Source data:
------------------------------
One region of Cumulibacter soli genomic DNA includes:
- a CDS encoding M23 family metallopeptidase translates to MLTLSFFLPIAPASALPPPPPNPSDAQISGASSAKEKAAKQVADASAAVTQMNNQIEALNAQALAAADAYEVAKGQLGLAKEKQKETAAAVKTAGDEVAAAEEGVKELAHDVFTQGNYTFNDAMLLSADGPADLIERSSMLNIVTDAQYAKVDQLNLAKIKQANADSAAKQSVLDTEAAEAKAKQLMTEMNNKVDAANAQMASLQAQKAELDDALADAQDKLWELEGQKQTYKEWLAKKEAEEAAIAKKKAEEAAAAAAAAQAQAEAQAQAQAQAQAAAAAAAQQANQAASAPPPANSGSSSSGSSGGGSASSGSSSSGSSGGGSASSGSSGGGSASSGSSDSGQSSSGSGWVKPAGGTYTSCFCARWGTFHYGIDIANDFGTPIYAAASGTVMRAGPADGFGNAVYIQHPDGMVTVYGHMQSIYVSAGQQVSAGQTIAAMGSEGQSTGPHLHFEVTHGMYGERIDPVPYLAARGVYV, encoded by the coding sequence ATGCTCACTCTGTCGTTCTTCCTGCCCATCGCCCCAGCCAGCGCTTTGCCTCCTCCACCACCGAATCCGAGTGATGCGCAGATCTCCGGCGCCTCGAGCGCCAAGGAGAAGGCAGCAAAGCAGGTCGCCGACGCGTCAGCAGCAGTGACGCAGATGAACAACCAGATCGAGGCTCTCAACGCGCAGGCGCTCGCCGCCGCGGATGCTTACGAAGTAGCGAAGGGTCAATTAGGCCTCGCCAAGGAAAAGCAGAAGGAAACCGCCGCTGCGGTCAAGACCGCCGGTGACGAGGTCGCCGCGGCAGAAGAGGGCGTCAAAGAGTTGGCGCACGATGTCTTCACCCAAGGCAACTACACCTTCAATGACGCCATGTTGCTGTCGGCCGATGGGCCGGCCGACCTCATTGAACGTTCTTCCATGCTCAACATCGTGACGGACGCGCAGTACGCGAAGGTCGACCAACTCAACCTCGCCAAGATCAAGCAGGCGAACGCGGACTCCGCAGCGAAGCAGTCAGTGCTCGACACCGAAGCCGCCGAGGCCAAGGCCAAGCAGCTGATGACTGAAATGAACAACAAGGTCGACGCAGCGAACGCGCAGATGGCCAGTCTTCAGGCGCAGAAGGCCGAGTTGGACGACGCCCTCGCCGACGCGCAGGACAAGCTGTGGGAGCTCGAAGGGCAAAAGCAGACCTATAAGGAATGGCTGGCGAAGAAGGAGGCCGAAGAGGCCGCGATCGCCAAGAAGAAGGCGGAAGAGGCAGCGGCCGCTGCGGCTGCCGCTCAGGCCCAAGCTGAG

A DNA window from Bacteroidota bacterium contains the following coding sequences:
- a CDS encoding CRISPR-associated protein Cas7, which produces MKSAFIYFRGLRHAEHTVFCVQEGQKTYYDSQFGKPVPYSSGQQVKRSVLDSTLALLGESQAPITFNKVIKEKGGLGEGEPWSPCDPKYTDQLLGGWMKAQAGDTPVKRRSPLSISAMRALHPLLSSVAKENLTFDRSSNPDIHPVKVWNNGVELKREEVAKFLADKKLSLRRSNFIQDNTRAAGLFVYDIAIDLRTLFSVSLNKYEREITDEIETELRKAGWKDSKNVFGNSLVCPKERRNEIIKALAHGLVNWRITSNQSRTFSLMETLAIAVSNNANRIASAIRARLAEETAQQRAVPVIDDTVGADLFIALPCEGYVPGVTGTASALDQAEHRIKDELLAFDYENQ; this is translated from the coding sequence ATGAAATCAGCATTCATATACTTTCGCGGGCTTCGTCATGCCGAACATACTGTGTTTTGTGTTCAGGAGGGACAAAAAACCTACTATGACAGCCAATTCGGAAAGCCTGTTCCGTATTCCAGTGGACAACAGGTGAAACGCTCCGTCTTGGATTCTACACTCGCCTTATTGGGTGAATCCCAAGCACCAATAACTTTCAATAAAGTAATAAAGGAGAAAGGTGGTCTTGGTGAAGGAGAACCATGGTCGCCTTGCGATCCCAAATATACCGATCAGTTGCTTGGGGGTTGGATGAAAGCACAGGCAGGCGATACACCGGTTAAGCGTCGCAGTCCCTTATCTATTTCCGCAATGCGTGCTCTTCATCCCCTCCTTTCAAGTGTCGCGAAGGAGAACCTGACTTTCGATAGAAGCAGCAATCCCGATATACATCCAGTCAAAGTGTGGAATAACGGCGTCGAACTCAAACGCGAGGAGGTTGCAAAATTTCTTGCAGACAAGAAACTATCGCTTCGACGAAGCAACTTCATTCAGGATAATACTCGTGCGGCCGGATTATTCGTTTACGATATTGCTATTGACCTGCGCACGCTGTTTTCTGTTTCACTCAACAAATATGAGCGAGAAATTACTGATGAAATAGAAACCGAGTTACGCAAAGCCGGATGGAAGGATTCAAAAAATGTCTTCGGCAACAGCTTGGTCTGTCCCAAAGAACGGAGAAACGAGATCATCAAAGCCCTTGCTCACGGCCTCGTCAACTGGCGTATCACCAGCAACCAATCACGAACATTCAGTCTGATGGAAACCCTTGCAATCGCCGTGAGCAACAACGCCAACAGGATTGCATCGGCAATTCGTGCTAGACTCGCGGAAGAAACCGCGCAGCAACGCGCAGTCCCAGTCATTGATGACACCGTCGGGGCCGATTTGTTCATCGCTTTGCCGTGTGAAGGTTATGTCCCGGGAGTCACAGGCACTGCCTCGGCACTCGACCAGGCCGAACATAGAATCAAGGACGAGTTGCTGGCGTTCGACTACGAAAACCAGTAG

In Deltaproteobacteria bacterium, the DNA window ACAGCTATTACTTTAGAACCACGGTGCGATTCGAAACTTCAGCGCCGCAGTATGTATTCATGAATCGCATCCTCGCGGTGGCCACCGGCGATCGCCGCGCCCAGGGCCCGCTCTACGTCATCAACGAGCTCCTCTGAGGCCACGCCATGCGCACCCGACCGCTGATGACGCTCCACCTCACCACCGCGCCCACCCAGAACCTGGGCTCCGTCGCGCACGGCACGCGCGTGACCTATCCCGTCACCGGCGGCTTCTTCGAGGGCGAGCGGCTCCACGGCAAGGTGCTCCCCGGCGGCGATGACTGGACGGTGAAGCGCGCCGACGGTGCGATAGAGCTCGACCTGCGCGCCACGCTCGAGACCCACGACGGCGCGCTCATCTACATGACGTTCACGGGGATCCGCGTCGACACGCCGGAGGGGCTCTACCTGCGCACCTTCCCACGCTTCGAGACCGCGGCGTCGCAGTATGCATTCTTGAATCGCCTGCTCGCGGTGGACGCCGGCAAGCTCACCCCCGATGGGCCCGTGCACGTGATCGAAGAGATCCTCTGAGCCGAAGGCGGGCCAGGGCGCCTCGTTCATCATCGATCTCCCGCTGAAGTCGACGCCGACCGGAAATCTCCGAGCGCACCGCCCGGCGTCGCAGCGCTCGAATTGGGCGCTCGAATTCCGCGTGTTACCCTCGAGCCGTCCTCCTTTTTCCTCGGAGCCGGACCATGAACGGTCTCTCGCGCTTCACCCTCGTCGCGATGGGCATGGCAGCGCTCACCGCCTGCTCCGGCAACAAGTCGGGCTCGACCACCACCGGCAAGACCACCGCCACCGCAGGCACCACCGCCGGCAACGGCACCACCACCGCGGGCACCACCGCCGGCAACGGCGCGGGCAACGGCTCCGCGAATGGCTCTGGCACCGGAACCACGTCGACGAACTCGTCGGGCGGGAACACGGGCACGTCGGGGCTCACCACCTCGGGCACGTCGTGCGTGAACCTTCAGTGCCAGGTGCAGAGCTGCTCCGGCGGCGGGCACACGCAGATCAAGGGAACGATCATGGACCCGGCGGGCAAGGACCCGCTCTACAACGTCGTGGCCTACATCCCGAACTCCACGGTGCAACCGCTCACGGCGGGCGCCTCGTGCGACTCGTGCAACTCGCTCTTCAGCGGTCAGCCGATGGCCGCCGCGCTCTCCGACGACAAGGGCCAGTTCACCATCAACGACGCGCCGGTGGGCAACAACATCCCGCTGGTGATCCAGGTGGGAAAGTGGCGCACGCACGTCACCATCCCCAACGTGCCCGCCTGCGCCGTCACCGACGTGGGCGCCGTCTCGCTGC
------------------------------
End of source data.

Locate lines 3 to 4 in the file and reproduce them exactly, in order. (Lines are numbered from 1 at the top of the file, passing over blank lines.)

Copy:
A DNA window from Bacteroidota bacterium contains the following coding sequences:
- a CDS encoding CRISPR-associated protein Cas7, which produces MKSAFIYFRGLRHAEHTVFCVQEGQKTYYDSQFGKPVPYSSGQQVKRSVLDSTLALLGESQAPITFNKVIKEKGGLGEGEPWSPCDPKYTDQLLGGWMKAQAGDTPVKRRSPLSISAMRALHPLLSSVAKENLTFDRSSNPDIHPVKVWNNGVELKREEVAKFLADKKLSLRRSNFIQDNTRAAGLFVYDIAIDLRTLFSVSLNKYEREITDEIETELRKAGWKDSKNVFGNSLVCPKERRNEIIKALAHGLVNWRITSNQSRTFSLMETLAIAVSNNANRIASAIRARLAEETAQQRAVPVIDDTVGADLFIALPCEGYVPGVTGTASALDQAEHRIKDELLAFDYENQ; this is translated from the coding sequence ATGAAATCAGCATTCATATACTTTCGCGGGCTTCGTCATGCCGAACATACTGTGTTTTGTGTTCAGGAGGGACAAAAAACCTACTATGACAGCCAATTCGGAAAGCCTGTTCCGTATTCCAGTGGACAACAGGTGAAACGCTCCGTCTTGGATTCTACACTCGCCTTATTGGGTGAATCCCAAGCACCAATAACTTTCAATAAAGTAATAAAGGAGAAAGGTGGTCTTGGTGAAGGAGAACCATGGTCGCCTTGCGATCCCAAATATACCGATCAGTTGCTTGGGGGTTGGATGAAAGCACAGGCAGGCGATACACCGGTTAAGCGTCGCAGTCCCTTATCTATTTCCGCAATGCGTGCTCTTCATCCCCTCCTTTCAAGTGTCGCGAAGGAGAACCTGACTTTCGATAGAAGCAGCAATCCCGATATACATCCAGTCAAAGTGTGGAATAACGGCGTCGAACTCAAACGCGAGGAGGTTGCAAAATTTCTTGCAGACAAGAAACTATCGCTTCGACGAAGCAACTTCATTCAGGATAATACTCGTGCGGCCGGATTATTCGTTTACGATATTGCTATTGACCTGCGCACGCTGTTTTCTGTTTCACTCAACAAATATGAGCGAGAAATTACTGATGAAATAGAAACCGAGTTACGCAAAGCCGGATGGAAGGATTCAAAAAATGTCTTCGGCAACAGCTTGGTCTGTCCCAAAGAACGGAGAAACGAGATCATCAAAGCCCTTGCTCACGGCCTCGTCAACTGGCGTATCACCAGCAACCAATCACGAACATTCAGTCTGATGGAAACCCTTGCAATCGCCGTGAGCAACAACGCCAACAGGATTGCATCGGCAATTCGTGCTAGACTCGCGGAAGAAACCGCGCAGCAACGCGCAGTCCCAGTCATTGATGACACCGTCGGGGCCGATTTGTTCATCGCTTTGCCGTGTGAAGGTTATGTCCCGGGAGTCACAGGCACTGCCTCGGCACTCGACCAGGCCGAACATAGAATCAAGGACGAGTTGCTGGCGTTCGACTACGAAAACCAGTAG